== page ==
There have been 1,152 players dealt at the NHL Trade Deadline since 1979-80. But only the New York Islanders found the missing piece that led to a dynasty.
At the 1980 NHL Trade Deadline, the Islanders sent two solid NHL veterans, forward Billy Harris and defenseman Dave Lewis, to the Los Angeles Kings for Butch Goring, a speedy center. It’s the kind of trade that will have contending teams hoping for the one deal that will put them over the top at this year’s trade deadline on April 12.
But the Goring trade did more than just help the Islanders win the Stanley Cup for the first time since entering the NHL in 1972: It also turned them into a dynasty — one that won the Cup four years in a row, nearly got No. 5 and set an NHL record that may never be broken with 19 consecutive series victories.
“As we now know, you can say it was a pretty good trade,” Goring said years later with a laugh. “It’s because we didn’t just win one; we started a dynasty of some sort.”
As the 1980 NHL Trade Deadline approached, Goring was a 29-year-old who had spent his entire NHL career with the Kings, had a long-term contract with them, and was a fan favorite because of his speedy, scrappy style of play.
But the Islanders, who had dethroned the Montreal Canadiens as regular-season champions in 1978-79, were showing the effects of their upset loss to the New York Rangers in the 1979 Semifinals. They played in fits and starts for the first five months of the 1979-80 season, plagued by the hangover from their loss the previous spring.
General manager Bill Torrey made some roster tweaks as his team struggled. But he refrained from making any major moves until just before the deadline, when he sent Harris and Lewis, two career Islanders, to the Kings. Coming to Long Island was Goring, a player Torrey hoped would give the Islanders someone who could center a second scoring and take some of the heat off the big line of Bryan Trottier, Clark Gillies, and Mike Bossy.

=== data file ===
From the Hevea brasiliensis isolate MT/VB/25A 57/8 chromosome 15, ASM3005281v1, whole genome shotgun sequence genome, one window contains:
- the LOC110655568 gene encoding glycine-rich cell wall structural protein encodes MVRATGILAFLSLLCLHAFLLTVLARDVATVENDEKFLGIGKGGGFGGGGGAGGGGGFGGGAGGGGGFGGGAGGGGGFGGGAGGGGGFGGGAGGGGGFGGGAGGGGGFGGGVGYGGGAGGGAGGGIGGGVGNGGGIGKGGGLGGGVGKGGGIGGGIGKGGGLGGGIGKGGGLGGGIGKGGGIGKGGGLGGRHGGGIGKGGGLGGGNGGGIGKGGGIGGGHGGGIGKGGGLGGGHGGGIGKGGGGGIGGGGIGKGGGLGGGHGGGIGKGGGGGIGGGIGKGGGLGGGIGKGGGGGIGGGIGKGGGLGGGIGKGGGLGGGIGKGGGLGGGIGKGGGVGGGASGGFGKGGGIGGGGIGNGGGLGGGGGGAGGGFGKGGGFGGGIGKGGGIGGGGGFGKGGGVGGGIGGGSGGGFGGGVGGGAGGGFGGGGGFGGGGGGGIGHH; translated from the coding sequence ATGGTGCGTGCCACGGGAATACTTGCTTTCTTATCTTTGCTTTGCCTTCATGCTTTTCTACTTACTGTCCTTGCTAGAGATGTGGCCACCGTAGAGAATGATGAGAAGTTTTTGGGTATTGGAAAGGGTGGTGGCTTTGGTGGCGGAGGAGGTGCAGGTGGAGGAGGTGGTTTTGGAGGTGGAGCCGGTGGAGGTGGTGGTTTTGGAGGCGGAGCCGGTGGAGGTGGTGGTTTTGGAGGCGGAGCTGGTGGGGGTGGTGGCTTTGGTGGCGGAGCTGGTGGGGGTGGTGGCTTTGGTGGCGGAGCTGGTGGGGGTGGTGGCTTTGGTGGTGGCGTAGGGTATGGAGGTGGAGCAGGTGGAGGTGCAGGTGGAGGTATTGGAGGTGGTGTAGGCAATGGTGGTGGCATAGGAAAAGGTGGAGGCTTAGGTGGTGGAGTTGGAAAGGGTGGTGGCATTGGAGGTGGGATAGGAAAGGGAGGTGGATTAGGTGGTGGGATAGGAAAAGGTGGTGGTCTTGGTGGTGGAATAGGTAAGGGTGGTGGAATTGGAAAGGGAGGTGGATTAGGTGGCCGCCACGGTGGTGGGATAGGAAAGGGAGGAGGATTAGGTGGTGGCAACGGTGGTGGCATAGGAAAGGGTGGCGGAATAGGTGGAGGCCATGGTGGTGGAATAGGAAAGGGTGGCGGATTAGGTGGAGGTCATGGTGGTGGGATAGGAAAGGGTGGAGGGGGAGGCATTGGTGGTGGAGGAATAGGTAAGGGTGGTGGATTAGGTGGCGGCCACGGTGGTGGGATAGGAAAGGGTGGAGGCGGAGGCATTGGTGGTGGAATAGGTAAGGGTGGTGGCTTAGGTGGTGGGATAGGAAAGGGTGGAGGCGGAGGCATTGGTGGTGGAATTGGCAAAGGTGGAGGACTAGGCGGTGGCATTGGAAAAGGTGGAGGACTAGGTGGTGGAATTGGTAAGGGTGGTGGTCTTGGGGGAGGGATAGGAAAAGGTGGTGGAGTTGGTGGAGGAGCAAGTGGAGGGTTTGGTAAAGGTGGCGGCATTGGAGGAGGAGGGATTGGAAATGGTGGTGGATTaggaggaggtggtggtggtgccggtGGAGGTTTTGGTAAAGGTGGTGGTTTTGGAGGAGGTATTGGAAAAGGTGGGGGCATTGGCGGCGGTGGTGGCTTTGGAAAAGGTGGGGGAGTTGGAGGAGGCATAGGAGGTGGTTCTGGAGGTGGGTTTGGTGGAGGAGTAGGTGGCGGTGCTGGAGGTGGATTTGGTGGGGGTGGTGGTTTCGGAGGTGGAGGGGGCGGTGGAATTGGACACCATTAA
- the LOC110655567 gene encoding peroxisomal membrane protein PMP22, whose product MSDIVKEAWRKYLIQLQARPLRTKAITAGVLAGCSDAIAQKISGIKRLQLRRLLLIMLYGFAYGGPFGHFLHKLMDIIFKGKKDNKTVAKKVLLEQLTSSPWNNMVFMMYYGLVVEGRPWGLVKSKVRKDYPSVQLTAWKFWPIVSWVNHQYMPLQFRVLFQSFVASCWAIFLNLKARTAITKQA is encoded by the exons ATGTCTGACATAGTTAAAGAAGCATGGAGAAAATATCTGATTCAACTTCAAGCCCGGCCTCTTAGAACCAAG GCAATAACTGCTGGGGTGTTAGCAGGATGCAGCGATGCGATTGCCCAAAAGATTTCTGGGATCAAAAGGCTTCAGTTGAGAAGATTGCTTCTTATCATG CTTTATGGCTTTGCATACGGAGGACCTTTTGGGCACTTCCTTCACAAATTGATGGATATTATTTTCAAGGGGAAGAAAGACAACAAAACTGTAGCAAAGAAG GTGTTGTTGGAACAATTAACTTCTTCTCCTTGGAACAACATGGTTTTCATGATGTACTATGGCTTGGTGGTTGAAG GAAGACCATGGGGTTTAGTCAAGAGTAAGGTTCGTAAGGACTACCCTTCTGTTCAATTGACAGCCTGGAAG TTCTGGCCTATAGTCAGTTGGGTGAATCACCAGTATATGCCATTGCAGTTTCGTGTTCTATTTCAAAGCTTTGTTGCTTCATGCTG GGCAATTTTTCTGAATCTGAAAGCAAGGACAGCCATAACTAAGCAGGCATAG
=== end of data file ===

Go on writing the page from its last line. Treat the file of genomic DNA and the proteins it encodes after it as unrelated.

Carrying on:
The ”Trio Grande” was one of the NHL’s top lines. But without a capable No. 2 center to back them up, the Islanders struggled as opponents loaded up their best defenders against what was basically a one-line offense.
“I knew we had the nucleus of a championship team,” Torrey remembered. “But I also knew the roster needed some fixing. After Trottier I needed another center — but a really good one was hard to find, at least at that time.”
Even though he was going from a middle-of-the-pack team to one with championship aspirations, Goring wasn’t exactly thrilled to be headed to the Island.
Happy in L.A.
“I had signed a six-year deal with the Kings — I think I was in the second year — so I really wasn’t expecting to go anywhere. At least I was hoping not to go anywhere,” he said. “My initial reaction was one of anger and disappointment.”
Goring felt a lot better after taking a look at his new team.
“I got here and I realized I was going to an awfully good hockey club,” he said. “That made it a lot easier to handle. This was a team that had a chance to win a Stanley Cup. Once I was able to get the emotions out of it, I realized it was a tremendous opportunity. In L.A., we were pretty much a .500 hockey club.”
Goring was helped by the fact that he had skated with two of his new teammates earlier in his career.
“I had played with (goalie) Billy Smith and (defenseman) Jean Potvin in Springfield (the Kings’ AHL affiliate) — we actually won the Calder Cup there in 1971. So at least I knew a couple of people,” he said. “That made the adjustment a little bit easier.